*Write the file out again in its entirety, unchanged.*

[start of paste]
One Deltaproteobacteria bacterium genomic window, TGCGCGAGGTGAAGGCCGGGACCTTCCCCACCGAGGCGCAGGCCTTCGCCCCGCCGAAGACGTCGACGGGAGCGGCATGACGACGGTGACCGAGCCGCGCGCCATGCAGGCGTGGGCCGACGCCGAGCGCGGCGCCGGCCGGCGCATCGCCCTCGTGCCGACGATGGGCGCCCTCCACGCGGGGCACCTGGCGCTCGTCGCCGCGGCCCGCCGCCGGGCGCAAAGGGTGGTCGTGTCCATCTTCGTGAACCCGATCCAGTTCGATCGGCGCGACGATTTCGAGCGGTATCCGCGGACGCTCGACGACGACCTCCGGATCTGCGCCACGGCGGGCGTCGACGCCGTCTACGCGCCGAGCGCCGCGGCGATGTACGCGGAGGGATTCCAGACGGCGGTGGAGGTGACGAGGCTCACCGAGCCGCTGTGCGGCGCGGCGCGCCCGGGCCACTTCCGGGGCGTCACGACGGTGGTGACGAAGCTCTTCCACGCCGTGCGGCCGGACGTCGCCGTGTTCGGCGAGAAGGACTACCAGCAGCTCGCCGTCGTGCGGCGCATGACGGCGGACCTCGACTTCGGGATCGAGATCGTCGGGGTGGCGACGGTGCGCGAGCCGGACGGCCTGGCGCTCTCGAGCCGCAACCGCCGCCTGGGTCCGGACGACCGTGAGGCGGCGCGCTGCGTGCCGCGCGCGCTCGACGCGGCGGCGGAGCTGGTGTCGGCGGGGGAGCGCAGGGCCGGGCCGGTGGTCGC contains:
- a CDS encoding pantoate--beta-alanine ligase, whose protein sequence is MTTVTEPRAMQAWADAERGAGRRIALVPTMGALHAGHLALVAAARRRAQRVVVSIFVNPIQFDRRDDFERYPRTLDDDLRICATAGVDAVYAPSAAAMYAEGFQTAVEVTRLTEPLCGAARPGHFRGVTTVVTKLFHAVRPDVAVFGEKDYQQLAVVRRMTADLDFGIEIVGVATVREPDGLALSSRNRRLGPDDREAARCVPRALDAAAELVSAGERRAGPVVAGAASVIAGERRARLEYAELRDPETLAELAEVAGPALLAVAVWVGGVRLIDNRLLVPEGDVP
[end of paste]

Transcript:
One Deltaproteobacteria bacterium genomic window, TGCGCGAGGTGAAGGCCGGGACCTTCCCCACCGAGGCGCAGGCCTTCGCCCCGCCGAAGACGTCGACGGGAGCGGCATGACGACGGTGACCGAGCCGCGCGCCATGCAGGCGTGGGCCGACGCCGAGCGCGGCGCCGGCCGGCGCATCGCCCTCGTGCCGACGATGGGCGCCCTCCACGCGGGGCACCTGGCGCTCGTCGCCGCGGCCCGCCGCCGGGCGCAAAGGGTGGTCGTGTCCATCTTCGTGAACCCGATCCAGTTCGATCGGCGCGACGATTTCGAGCGGTATCCGCGGACGCTCGACGACGACCTCCGGATCTGCGCCACGGCGGGCGTCGACGCCGTCTACGCGCCGAGCGCCGCGGCGATGTACGCGGAGGGATTCCAGACGGCGGTGGAGGTGACGAGGCTCACCGAGCCGCTGTGCGGCGCGGCGCGCCCGGGCCACTTCCGGGGCGTCACGACGGTGGTGACGAAGCTCTTCCACGCCGTGCGGCCGGACGTCGCCGTGTTCGGCGAGAAGGACTACCAGCAGCTCGCCGTCGTGCGGCGCATGACGGCGGACCTCGACTTCGGGATCGAGATCGTCGGGGTGGCGACGGTGCGCGAGCCGGACGGCCTGGCGCTCTCGAGCCGCAACCGCCGCCTGGGTCCGGACGACCGTGAGGCGGCGCGCTGCGTGCCGCGCGCGCTCGACGCGGCGGCGGAGCTGGTGTCGGCGGGGGAGCGCAGGGCCGGGCCGGTGGTCGC contains:
- a CDS encoding pantoate--beta-alanine ligase, whose protein sequence is MTTVTEPRAMQAWADAERGAGRRIALVPTMGALHAGHLALVAAARRRAQRVVVSIFVNPIQFDRRDDFERYPRTLDDDLRICATAGVDAVYAPSAAAMYAEGFQTAVEVTRLTEPLCGAARPGHFRGVTTVVTKLFHAVRPDVAVFGEKDYQQLAVVRRMTADLDFGIEIVGVATVREPDGLALSSRNRRLGPDDREAARCVPRALDAAAELVSAGERRAGPVVAGAASVIAGERRARLEYAELRDPETLAELAEVAGPALLAVAVWVGGVRLIDNRLLVPEGDVP